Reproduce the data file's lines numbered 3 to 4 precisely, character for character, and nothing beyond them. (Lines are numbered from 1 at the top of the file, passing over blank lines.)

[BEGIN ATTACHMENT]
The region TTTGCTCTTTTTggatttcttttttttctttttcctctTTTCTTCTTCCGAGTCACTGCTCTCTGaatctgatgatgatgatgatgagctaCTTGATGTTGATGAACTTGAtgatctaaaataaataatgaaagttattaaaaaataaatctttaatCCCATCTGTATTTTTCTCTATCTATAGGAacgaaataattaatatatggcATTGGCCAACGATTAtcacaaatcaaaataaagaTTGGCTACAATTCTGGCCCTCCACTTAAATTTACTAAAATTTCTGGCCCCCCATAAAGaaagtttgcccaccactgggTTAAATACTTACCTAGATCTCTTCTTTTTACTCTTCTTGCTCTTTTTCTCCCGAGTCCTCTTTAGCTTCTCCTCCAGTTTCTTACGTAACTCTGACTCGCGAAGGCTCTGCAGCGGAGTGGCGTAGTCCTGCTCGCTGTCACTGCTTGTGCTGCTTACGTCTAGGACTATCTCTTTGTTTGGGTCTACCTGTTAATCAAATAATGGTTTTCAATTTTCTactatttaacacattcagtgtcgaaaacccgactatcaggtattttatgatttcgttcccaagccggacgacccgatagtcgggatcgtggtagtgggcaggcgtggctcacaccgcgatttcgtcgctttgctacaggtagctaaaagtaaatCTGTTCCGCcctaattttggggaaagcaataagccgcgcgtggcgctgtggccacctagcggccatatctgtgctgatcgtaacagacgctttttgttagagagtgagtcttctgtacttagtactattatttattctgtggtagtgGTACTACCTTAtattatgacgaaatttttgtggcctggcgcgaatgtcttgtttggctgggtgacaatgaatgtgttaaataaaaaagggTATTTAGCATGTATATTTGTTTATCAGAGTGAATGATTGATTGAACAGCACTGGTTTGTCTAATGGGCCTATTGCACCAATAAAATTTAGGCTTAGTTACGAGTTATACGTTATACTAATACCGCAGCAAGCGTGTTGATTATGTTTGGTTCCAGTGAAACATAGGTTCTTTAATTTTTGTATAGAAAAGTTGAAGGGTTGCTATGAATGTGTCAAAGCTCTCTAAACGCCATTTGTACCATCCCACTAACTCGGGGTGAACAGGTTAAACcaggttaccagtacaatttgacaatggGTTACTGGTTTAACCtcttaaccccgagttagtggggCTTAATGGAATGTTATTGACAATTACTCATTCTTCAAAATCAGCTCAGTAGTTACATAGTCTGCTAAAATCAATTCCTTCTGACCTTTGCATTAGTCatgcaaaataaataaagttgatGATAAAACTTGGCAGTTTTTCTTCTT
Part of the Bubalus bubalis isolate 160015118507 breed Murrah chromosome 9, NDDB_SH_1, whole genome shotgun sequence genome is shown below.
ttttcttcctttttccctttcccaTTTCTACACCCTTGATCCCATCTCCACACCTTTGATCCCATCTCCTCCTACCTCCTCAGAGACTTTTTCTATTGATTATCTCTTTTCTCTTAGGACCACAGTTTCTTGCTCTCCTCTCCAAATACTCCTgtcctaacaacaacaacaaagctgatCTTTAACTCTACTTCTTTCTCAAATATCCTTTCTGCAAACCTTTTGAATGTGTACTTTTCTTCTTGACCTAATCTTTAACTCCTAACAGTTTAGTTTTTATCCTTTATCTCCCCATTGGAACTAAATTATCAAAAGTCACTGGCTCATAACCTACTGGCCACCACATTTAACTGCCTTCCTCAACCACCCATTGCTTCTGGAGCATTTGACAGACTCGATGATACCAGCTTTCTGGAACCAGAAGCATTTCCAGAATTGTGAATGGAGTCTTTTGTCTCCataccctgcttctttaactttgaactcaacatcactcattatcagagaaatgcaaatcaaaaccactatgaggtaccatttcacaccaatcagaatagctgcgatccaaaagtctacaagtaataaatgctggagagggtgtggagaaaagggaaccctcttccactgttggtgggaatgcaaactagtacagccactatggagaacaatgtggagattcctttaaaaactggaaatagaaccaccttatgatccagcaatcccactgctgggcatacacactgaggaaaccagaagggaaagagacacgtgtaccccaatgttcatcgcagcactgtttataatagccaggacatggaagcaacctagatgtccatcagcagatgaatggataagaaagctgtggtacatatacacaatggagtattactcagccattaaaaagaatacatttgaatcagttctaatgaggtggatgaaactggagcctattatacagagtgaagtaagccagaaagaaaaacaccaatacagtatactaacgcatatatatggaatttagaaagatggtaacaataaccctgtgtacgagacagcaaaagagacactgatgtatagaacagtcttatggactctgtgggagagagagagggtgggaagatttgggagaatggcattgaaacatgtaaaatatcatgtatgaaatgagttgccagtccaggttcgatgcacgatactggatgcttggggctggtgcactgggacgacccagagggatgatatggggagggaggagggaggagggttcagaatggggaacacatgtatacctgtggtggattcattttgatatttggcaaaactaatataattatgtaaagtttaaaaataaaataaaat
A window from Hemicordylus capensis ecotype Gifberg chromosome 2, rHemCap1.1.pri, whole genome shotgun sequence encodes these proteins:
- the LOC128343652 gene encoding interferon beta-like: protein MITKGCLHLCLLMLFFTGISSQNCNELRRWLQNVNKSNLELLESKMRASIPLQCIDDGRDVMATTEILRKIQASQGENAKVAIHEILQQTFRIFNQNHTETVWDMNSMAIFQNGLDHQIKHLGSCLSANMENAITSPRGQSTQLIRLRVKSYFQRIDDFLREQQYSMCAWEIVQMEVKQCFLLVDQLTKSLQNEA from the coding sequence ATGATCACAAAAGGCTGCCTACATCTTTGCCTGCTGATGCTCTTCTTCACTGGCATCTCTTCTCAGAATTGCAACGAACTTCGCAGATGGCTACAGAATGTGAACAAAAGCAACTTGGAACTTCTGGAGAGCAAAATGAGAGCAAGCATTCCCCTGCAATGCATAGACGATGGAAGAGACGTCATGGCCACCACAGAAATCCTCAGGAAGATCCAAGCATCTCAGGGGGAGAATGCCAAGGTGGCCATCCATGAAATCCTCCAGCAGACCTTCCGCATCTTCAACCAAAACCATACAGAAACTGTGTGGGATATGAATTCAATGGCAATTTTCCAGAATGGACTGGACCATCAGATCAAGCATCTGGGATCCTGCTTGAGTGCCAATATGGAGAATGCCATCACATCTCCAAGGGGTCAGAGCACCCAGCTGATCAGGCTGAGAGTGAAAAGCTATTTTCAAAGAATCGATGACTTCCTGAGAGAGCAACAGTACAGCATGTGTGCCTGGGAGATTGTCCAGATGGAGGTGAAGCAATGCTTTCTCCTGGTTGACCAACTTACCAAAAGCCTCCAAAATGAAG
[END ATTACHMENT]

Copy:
ttttcttcctttttccctttcccaTTTCTACACCCTTGATCCCATCTCCACACCTTTGATCCCATCTCCTCCTACCTCCTCAGAGACTTTTTCTATTGATTATCTCTTTTCTCTTAGGACCACAGTTTCTTGCTCTCCTCTCCAAATACTCCTgtcctaacaacaacaacaaagctgatCTTTAACTCTACTTCTTTCTCAAATATCCTTTCTGCAAACCTTTTGAATGTGTACTTTTCTTCTTGACCTAATCTTTAACTCCTAACAGTTTAGTTTTTATCCTTTATCTCCCCATTGGAACTAAATTATCAAAAGTCACTGGCTCATAACCTACTGGCCACCACATTTAACTGCCTTCCTCAACCACCCATTGCTTCTGGAGCATTTGACAGACTCGATGATACCAGCTTTCTGGAACCAGAAGCATTTCCAGAATTGTGAATGGAGTCTTTTGTCTCCataccctgcttctttaactttgaactcaacatcactcattatcagagaaatgcaaatcaaaaccactatgaggtaccatttcacaccaatcagaatagctgcgatccaaaagtctacaagtaataaatgctggagagggtgtggagaaaagggaaccctcttccactgttggtgggaatgcaaactagtacagccactatggagaacaatgtggagattcctttaaaaactggaaatagaaccaccttatgatccagcaatcccactgctgggcatacacactgaggaaaccagaagggaaagagacacgtgtaccccaatgttcatcgcagcactgtttataatagccaggacatggaagcaacctagatgtccatcagcagatgaatggataagaaagctgtggtacatatacacaatggagtattactcagccattaaaaagaatacatttgaatcagttctaatgaggtggatgaaactggagcctattatacagagtgaagtaagccagaaagaaaaacaccaatacagtatactaacgcatatatatggaatttagaaagatggtaacaataaccctgtgtacgagacagcaaaagagacactgatgtatagaacagtcttatggactctgtgggagagagagagggtgggaagatttgggagaatggcattgaaacatgtaaaatatcatgtatgaaatgagttgccagtccaggttcgatgcacgatactggatgcttggggctggtgcactgggacgacccagagggatgatatggggagggaggagggaggagggttcagaatggggaacacatgtatacctgtggtggattcattttgatatttggcaaaactaatataattatgtaaagtttaaaaataaaataaaat
A window from Hemicordylus capensis ecotype Gifberg chromosome 2, rHemCap1.1.pri, whole genome shotgun sequence encodes these proteins: